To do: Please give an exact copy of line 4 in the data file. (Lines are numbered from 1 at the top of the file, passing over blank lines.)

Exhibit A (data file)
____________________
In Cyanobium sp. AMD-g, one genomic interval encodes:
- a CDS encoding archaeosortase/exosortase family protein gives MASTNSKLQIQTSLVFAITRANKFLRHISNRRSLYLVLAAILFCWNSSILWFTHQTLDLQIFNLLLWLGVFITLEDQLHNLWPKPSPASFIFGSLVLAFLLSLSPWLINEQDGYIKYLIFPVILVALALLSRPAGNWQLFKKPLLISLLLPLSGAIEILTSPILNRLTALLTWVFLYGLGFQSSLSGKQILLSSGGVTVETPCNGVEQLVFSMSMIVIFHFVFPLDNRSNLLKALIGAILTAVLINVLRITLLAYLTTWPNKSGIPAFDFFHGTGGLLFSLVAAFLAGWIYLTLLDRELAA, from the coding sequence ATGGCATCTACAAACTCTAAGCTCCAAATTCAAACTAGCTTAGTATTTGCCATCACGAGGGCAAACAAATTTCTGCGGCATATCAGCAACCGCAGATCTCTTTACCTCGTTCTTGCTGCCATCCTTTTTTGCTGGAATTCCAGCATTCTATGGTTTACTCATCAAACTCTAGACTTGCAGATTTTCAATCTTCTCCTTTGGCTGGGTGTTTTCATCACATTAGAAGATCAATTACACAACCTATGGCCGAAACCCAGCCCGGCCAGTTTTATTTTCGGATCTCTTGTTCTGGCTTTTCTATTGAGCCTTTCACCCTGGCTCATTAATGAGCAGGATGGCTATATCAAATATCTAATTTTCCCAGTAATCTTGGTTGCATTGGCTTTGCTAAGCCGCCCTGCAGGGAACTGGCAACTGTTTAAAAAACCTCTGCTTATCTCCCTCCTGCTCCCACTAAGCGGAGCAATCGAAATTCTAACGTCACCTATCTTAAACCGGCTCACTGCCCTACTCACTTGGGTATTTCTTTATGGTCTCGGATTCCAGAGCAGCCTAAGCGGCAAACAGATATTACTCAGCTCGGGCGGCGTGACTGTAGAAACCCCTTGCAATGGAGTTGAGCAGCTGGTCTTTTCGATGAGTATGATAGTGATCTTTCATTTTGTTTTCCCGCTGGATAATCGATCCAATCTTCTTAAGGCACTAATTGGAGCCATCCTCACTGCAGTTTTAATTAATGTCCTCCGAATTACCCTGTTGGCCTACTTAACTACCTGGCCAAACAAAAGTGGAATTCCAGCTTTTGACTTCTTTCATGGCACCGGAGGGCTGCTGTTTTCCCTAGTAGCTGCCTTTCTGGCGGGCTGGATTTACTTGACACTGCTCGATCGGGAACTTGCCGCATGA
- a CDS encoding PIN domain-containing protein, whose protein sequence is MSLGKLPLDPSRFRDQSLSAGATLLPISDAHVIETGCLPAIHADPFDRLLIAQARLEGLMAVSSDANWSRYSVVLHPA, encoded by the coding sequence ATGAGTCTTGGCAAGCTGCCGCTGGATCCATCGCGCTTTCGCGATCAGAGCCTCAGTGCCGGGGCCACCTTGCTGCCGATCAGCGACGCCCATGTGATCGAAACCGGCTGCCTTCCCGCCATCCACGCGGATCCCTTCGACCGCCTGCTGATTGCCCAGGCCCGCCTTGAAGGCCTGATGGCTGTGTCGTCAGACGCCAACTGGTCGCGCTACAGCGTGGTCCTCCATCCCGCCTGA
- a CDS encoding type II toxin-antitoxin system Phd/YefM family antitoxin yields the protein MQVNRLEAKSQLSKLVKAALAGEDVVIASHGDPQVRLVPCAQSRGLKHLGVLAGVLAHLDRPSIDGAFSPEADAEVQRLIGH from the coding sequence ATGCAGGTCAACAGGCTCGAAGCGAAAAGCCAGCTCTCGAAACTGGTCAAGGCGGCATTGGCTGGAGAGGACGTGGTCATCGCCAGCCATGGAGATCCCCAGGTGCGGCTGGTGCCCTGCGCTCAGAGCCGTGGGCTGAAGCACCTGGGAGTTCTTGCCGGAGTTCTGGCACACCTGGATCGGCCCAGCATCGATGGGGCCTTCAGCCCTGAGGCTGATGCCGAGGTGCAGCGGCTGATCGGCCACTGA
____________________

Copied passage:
- a CDS encoding type II toxin-antitoxin system Phd/YefM family antitoxin yields the protein MQVNRLEAKSQLSKLVKAALAGEDVVIASHGDPQVRLVPCAQSRGLKHLGVLAGVLAHLDRPSIDGAFSPEADAEVQRLIGH from the coding sequence ATGCAGGTCAACAGGCTCGAAGCGAAAAGCCAGCTCTCGAAACTGGTCAAGGCGGCATTGGCTGGAGAGGACGTGGTCATCGCCAGCCATGGAGATCCCCAGGTGCGGCTGGTGCCCTGCGCTCAGAGCCGTGGGCTGAAGCACCTGGGAGTTCTTGCCGGAGTTCTGGCACACCTGGATCGGCCCAGCATCGATGGGGCCTTCAGCCCTGAGGCTGATGCCGAGGTGCAGCGGCTGATCGGCCACTGA